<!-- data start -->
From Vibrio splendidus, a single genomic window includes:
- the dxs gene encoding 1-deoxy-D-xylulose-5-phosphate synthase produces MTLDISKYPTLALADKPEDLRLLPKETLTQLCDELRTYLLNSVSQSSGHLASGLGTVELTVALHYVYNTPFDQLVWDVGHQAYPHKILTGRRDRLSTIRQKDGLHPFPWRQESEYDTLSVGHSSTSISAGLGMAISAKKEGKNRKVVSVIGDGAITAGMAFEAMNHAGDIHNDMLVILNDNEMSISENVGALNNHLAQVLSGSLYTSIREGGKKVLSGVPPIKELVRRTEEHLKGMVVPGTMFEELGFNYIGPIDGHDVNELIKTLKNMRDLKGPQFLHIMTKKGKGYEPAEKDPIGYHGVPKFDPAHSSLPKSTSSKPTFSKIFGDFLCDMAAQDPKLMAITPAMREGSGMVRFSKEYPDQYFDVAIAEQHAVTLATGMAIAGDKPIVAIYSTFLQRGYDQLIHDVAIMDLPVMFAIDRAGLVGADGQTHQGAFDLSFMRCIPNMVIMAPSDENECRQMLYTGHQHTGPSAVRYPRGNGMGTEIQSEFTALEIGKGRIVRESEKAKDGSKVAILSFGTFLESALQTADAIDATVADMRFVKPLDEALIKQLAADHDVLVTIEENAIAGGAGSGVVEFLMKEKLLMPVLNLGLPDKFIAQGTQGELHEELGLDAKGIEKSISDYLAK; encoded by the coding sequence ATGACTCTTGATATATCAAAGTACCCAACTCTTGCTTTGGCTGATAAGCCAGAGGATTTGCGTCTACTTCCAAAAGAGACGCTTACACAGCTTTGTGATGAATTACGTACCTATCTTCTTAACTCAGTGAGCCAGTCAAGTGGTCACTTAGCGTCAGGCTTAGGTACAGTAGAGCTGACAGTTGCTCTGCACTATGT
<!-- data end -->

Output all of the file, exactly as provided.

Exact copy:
From Vibrio splendidus, a single genomic window includes:
- the dxs gene encoding 1-deoxy-D-xylulose-5-phosphate synthase produces MTLDISKYPTLALADKPEDLRLLPKETLTQLCDELRTYLLNSVSQSSGHLASGLGTVELTVALHYVYNTPFDQLVWDVGHQAYPHKILTGRRDRLSTIRQKDGLHPFPWRQESEYDTLSVGHSSTSISAGLGMAISAKKEGKNRKVVSVIGDGAITAGMAFEAMNHAGDIHNDMLVILNDNEMSISENVGALNNHLAQVLSGSLYTSIREGGKKVLSGVPPIKELVRRTEEHLKGMVVPGTMFEELGFNYIGPIDGHDVNELIKTLKNMRDLKGPQFLHIMTKKGKGYEPAEKDPIGYHGVPKFDPAHSSLPKSTSSKPTFSKIFGDFLCDMAAQDPKLMAITPAMREGSGMVRFSKEYPDQYFDVAIAEQHAVTLATGMAIAGDKPIVAIYSTFLQRGYDQLIHDVAIMDLPVMFAIDRAGLVGADGQTHQGAFDLSFMRCIPNMVIMAPSDENECRQMLYTGHQHTGPSAVRYPRGNGMGTEIQSEFTALEIGKGRIVRESEKAKDGSKVAILSFGTFLESALQTADAIDATVADMRFVKPLDEALIKQLAADHDVLVTIEENAIAGGAGSGVVEFLMKEKLLMPVLNLGLPDKFIAQGTQGELHEELGLDAKGIEKSISDYLAK; encoded by the coding sequence ATGACTCTTGATATATCAAAGTACCCAACTCTTGCTTTGGCTGATAAGCCAGAGGATTTGCGTCTACTTCCAAAAGAGACGCTTACACAGCTTTGTGATGAATTACGTACCTATCTTCTTAACTCAGTGAGCCAGTCAAGTGGTCACTTAGCGTCAGGCTTAGGTACAGTAGAGCTGACAGTTGCTCTGCACTATGT